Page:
November is the beginning of the holiday season, a time for us to naturally focus on celebrations with family and friends---our communities. This year community means so much more to me and I’m guessing you may be feeling the same. Because we have experienced so much isolation and political, racial, and economic division this year, I feel we are more mindful of how important human connection is to our overall happiness and wellbeing. Maybe the silver lining to what our world is currently going through is that we have a better appreciation for community. While this holiday season may be a lot different than how we’ve celebrated in the past, I think it will be more meaningful---less commercial and more focused on ways we can connect with our loved ones. A trend that I hope continues beyond this holiday season.
So, how can we cultivate stronger connections? As a yogi, I look towards the yoga philosophies and practices to help guide me and have a few ideas for you to consider. But first, I want to share with you some fascinating facts I found about the positive effects of human connection.
Human connection improves our health and happiness
Connection to others is a key component of who we are as human beings and is innate for our survival. A study conducted by Emma Seppälä, Ph.D, a Science Director at Stanford University concluded that strong connections make us healthier, happier, and actually help us live longer----a 50% increased chance of longevity! It strengthens our immune systems and reduces anxiety and depression. She sited one study that even determined that “lack of social connection is a greater detriment to health than obesity, smoking and high blood pressure.”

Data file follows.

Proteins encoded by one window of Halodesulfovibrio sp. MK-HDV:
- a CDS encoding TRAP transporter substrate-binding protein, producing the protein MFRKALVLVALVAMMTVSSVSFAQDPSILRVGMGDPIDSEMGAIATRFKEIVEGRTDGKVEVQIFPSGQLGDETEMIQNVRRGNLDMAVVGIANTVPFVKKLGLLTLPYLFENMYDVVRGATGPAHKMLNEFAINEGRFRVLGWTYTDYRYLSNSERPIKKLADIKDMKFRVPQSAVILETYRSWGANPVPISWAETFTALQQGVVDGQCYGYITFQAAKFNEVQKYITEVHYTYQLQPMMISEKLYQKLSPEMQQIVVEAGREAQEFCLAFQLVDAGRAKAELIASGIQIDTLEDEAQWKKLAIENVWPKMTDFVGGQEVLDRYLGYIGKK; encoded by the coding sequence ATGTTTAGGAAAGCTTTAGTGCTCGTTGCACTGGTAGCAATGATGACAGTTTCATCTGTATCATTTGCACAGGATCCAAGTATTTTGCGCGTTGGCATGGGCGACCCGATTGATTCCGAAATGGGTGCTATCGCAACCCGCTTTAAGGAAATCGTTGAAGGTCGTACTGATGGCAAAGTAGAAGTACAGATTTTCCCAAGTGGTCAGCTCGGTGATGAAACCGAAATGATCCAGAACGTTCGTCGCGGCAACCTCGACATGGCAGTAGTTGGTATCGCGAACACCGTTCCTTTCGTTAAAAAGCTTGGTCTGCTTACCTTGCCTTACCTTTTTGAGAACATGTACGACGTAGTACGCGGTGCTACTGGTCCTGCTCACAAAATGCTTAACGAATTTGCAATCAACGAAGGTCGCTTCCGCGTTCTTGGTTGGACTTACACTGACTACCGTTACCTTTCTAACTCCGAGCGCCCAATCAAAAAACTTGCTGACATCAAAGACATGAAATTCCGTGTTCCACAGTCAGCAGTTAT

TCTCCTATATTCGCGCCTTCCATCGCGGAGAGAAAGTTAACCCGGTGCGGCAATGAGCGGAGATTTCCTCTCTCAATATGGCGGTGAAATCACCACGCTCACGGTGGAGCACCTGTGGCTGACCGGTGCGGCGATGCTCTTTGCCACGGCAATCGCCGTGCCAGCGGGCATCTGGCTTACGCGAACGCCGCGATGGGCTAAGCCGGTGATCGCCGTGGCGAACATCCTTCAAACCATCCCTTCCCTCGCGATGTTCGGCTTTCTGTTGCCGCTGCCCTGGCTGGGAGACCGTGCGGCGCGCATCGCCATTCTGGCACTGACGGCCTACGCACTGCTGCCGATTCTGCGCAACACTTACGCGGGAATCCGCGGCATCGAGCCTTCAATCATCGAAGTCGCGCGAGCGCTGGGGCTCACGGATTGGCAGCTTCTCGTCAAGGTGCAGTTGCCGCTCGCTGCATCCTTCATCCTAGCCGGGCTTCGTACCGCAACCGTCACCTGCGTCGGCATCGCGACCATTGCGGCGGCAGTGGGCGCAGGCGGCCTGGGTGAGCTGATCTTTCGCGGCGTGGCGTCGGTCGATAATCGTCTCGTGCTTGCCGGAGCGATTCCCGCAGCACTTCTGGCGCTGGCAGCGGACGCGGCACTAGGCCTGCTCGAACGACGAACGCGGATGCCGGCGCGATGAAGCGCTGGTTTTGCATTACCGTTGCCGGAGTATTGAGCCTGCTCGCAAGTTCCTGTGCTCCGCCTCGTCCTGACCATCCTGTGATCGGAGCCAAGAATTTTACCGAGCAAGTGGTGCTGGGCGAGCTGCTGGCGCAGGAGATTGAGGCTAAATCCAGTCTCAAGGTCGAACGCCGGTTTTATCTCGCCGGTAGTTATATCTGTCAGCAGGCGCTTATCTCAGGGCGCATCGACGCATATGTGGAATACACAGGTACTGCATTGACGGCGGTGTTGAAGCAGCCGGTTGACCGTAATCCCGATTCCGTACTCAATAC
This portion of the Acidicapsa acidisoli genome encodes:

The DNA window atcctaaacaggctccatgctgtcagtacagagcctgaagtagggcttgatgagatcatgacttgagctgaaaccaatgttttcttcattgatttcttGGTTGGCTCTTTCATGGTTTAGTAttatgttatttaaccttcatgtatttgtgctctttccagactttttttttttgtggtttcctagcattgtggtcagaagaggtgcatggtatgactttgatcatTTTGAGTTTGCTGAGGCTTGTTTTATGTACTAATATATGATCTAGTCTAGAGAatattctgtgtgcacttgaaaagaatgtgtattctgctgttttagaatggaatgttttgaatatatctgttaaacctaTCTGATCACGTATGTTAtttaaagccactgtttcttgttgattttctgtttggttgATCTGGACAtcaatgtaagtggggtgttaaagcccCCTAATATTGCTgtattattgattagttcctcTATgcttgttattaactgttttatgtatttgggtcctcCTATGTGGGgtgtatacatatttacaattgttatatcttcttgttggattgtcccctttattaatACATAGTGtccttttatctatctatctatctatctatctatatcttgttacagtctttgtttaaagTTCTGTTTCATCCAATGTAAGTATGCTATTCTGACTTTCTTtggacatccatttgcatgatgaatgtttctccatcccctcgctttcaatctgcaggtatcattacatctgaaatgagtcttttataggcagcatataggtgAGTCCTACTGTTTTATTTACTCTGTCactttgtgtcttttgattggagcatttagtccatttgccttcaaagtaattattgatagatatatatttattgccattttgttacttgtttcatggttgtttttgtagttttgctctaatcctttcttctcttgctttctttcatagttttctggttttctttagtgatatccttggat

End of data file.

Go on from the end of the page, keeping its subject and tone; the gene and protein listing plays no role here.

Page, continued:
Brene Brown, writer and research professor on subjects of vulnerability, courage, shame and empathy summarizes our basic need for human connection:
“A deep sense of love and belonging is an irresistible need of all people. We are biologically, cognitively, physically, and spiritually wired to love, to be loved, and to belong. When those needs are not met, we don't function as we were meant to. We break. We fall apart. We numb. We ache. We hurt others. We get sick.”
Yoga-inspired ways to cultivate stronger connections
Yoga is grounded in nurturing strong connections. In fact, the word yoga means to yoke or union---the coming together and the interconnectedness of everything and everyone. Yoga is a key factor that has contributed to my personal growth and has helped me develop more intimate relationships. It has taught me to be more open, compassionate, honest, and communicative and, as I’ve shared before, I wholeheartedly believe it helped me to marry the man of my dreams.
One practice that has helped me nurture connection to myself and to others is using the maitri mediation technique. Maitri translates to loving-kindness and it’s a beautiful meditation to cultivate love and compassion for ourselves and others which naturally draws us closer. This meditation gently lowers the walls we may have built around us and opens are hearts. I recommend you try it.
Here’s how to practice maitri meditation
In this meditation you will silently repeat a set of 5 mantras that are designed to have you focus on positive thoughts toward yourself and others. For the first round, the mantra will be directed at you and is: